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Mixed feelings at ‘Characters of Egypt’ exhibition opening

A second "Characters of Egypt" festival was celebrated this October in the beautiful location of Wadi Gamal, a national park close to Marsa Allam. 160 tribespeople belonging to 21 tribes scattered throughout Egypt’s many deserts converged for a weekend of cultural appreciation.The event is organized by Wadi Environmental Science Centre” (WESC) and the Egyptian Desert Pioneers Society” (EDPS) non governmental organizations under the auspices of Minister of Tourism H.E Zouheir Garana, Minister of State for Environmental Affairs H.E Maged George and Red Sea Governor, Major General/ Magdy Qebecy.

The bare scenery of scorched sand, disrupted only by a dry tree here and a lazy camel there, was a fertile source of inspiration for both artists and amateurs.
The fruit of the participants’ artistic work is currently being exhibited at the Gauguin Hall in Zamalek in a colorful but somewhat inconsistent exhibition. Two artists clearly stood out: sculptor Nathan Doss and painter Nader Sayyed.
Doss’ giant wooden camel is the first artwork to be admired when entering the art gallery. The animal’s position, caught halfway in rising from the ground, and the rough aspect of his limbs defined by the sculptor’s precise gouge taps, is breathtaking. The camel’s essence, sharpened by the elements, is also well conveyed in the sculptor’s other wooden sculpture which is smaller in size and exquisite: a camel is breastfeeding her baby, strangely entangled in its mother’s long and crooked legs.) The hungry little animal resembles a brittle twig, unsteady on its long and slender forelegs.
Nader Sayyed used two kinds of media to capture the essence of his encounter with the different tribes: oil plaster and oil paint. “I chose to use oil plaster for the portraits of the Bedouins because it reflects the rough environment they constantly develop in,” explains the artist, his cigarette quietly burning to its filter. The first portrait depicts the partly-covered face of a Bedouin woman from Sinai, showing dark and deep eyes. The traditional “burq” that covers her face from nose to neck is embellished with silver coins and sequins, while her hair is hidden by a modest dark fabric.
“I usually paint nude models, says the artist with a grin, "so this encounter with tribe people gave me a very different type of inspiration,” he confesses, laughing.
The portrait of a tribesman crouching in a position of rest with a bright white turban on his head conveys a feeling of stillness that only a desert environment can exhale. Using oil paint El Sayyed depicted a Bedouin family and their camels, apparently ready to leave the camp they were resting at. Dirty yellows, blacks and browns dominate the painting while sudden brushstrokes of red and blue appear in the fur of the animals and in the burden they carry.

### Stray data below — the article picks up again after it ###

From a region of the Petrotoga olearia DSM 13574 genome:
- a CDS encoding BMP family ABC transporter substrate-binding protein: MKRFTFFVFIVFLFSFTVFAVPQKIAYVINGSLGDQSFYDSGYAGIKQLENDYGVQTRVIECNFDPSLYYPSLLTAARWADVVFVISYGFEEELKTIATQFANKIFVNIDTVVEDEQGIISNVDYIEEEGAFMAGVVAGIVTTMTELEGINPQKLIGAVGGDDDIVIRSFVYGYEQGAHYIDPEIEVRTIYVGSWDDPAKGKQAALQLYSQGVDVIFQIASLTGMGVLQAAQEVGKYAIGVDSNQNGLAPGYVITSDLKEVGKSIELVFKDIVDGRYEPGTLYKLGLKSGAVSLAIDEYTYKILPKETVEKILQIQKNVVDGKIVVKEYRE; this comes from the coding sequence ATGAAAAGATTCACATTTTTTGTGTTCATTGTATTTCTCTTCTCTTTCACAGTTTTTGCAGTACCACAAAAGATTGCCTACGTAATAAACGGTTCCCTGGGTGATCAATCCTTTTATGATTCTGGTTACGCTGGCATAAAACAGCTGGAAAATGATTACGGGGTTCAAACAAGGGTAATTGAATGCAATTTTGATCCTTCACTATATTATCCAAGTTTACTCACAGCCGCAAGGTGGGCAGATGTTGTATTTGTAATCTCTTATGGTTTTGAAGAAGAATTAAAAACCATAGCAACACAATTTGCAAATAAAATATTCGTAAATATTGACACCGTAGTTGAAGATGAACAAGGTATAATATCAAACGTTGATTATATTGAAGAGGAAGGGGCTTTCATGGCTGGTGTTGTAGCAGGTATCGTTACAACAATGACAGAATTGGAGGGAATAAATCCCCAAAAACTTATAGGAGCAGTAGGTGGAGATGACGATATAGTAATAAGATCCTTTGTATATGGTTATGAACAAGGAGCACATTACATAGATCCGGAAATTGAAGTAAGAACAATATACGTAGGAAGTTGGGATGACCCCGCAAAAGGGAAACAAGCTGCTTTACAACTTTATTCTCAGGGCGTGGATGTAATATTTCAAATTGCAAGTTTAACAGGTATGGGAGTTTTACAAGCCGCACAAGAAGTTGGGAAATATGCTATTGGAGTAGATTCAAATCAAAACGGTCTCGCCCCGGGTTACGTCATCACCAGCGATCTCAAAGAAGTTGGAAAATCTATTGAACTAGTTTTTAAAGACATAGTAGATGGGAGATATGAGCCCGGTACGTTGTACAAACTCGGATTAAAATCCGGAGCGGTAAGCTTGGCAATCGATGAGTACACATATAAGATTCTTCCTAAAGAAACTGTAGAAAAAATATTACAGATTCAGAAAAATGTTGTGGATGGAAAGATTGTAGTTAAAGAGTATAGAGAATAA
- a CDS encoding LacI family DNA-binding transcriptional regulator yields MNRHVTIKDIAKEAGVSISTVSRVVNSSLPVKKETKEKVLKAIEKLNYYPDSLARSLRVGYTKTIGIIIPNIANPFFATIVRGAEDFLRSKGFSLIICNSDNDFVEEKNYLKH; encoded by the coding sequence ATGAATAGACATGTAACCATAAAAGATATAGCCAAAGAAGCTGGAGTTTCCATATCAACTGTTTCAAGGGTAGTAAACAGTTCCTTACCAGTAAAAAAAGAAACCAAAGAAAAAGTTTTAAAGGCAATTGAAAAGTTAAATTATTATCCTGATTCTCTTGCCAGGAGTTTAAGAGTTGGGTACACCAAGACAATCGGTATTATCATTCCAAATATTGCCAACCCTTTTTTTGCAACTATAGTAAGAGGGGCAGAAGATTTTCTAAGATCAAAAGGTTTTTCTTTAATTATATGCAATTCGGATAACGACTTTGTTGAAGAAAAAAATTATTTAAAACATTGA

A series of hastily drawn watercolor sketches by Ahmed Samih give a glimpse of young Bedouins in tranquility. One is sitting cross-legged, his palms turned upwards, while another young man is crouching, his features melted by a splash of blue watercolor.
A little further into the gallery, a pastel portrait of a man has been skilfully drawn by artist Asmaa Ahmed Said. His head, covered by a turban, is tilted while his eyes are closed, in an attitude of deep concentration. The hollow cheeks and the many deep wrinkles on the man’s face seem to have been carved by sand storms and biting sun rays.
These are the pieces that are aesthetically pleasant, but many others fail to convey the artists’ feelings for the desert and its people.
Mona Hassan’s abstract pastel drawings of dusk in the desert and dancers in motion lack attraction, and her expressionist style is blurry.
Finally, young and enthusiastic artist Birihan Abu Zid exhibited a few of her paintings depicting dry trees in arid sceneries.  Long roots planted into scorched soil and branches trying to bloom under the sun were drawn with an unsure hand, and the combination of purple, green and yellow is rather unfortunate.
At the far end of the gallery, a selection of  photographs taken by  participants of the festival scroll down a screen while a not so Bedouin music band is drumming.
The exhibition runs until the 27th of December.
The gallery will be open from 12 AM to 3 PM and from 5 PM to 10 PM every day except on Mondays.
Gauguin Gallery Samir Zaki Street, Zamalek


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